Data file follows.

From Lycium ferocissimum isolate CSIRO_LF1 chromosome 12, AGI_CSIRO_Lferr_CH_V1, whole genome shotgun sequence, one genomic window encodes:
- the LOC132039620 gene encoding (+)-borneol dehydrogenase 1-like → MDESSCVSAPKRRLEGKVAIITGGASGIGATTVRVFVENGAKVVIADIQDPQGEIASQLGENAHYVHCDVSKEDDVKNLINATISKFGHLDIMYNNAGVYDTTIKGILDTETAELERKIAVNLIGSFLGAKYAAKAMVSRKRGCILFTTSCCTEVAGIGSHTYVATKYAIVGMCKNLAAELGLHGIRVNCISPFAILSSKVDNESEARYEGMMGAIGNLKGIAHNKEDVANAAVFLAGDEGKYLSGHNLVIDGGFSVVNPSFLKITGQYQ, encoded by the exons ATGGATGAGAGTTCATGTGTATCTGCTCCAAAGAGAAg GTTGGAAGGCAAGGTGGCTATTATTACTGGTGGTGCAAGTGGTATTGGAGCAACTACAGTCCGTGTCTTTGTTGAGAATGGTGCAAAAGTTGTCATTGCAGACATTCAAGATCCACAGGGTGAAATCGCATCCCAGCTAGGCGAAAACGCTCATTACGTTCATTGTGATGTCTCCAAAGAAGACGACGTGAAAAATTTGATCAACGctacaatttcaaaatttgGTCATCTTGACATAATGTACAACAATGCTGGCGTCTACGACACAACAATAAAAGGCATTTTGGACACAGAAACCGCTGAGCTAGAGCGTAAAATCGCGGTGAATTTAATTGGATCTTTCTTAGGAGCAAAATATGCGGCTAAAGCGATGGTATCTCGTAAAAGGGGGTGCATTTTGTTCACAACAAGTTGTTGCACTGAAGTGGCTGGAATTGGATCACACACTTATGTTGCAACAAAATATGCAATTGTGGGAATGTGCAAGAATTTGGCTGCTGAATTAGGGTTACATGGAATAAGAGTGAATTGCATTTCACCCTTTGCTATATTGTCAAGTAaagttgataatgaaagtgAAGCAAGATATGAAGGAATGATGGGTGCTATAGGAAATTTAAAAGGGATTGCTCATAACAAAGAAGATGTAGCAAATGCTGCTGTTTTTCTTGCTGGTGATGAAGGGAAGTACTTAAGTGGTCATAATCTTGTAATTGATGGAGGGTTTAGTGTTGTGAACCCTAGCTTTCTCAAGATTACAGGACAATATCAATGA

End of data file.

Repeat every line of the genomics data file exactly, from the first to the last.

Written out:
From Lycium ferocissimum isolate CSIRO_LF1 chromosome 12, AGI_CSIRO_Lferr_CH_V1, whole genome shotgun sequence, one genomic window encodes:
- the LOC132039620 gene encoding (+)-borneol dehydrogenase 1-like → MDESSCVSAPKRRLEGKVAIITGGASGIGATTVRVFVENGAKVVIADIQDPQGEIASQLGENAHYVHCDVSKEDDVKNLINATISKFGHLDIMYNNAGVYDTTIKGILDTETAELERKIAVNLIGSFLGAKYAAKAMVSRKRGCILFTTSCCTEVAGIGSHTYVATKYAIVGMCKNLAAELGLHGIRVNCISPFAILSSKVDNESEARYEGMMGAIGNLKGIAHNKEDVANAAVFLAGDEGKYLSGHNLVIDGGFSVVNPSFLKITGQYQ, encoded by the exons ATGGATGAGAGTTCATGTGTATCTGCTCCAAAGAGAAg GTTGGAAGGCAAGGTGGCTATTATTACTGGTGGTGCAAGTGGTATTGGAGCAACTACAGTCCGTGTCTTTGTTGAGAATGGTGCAAAAGTTGTCATTGCAGACATTCAAGATCCACAGGGTGAAATCGCATCCCAGCTAGGCGAAAACGCTCATTACGTTCATTGTGATGTCTCCAAAGAAGACGACGTGAAAAATTTGATCAACGctacaatttcaaaatttgGTCATCTTGACATAATGTACAACAATGCTGGCGTCTACGACACAACAATAAAAGGCATTTTGGACACAGAAACCGCTGAGCTAGAGCGTAAAATCGCGGTGAATTTAATTGGATCTTTCTTAGGAGCAAAATATGCGGCTAAAGCGATGGTATCTCGTAAAAGGGGGTGCATTTTGTTCACAACAAGTTGTTGCACTGAAGTGGCTGGAATTGGATCACACACTTATGTTGCAACAAAATATGCAATTGTGGGAATGTGCAAGAATTTGGCTGCTGAATTAGGGTTACATGGAATAAGAGTGAATTGCATTTCACCCTTTGCTATATTGTCAAGTAaagttgataatgaaagtgAAGCAAGATATGAAGGAATGATGGGTGCTATAGGAAATTTAAAAGGGATTGCTCATAACAAAGAAGATGTAGCAAATGCTGCTGTTTTTCTTGCTGGTGATGAAGGGAAGTACTTAAGTGGTCATAATCTTGTAATTGATGGAGGGTTTAGTGTTGTGAACCCTAGCTTTCTCAAGATTACAGGACAATATCAATGA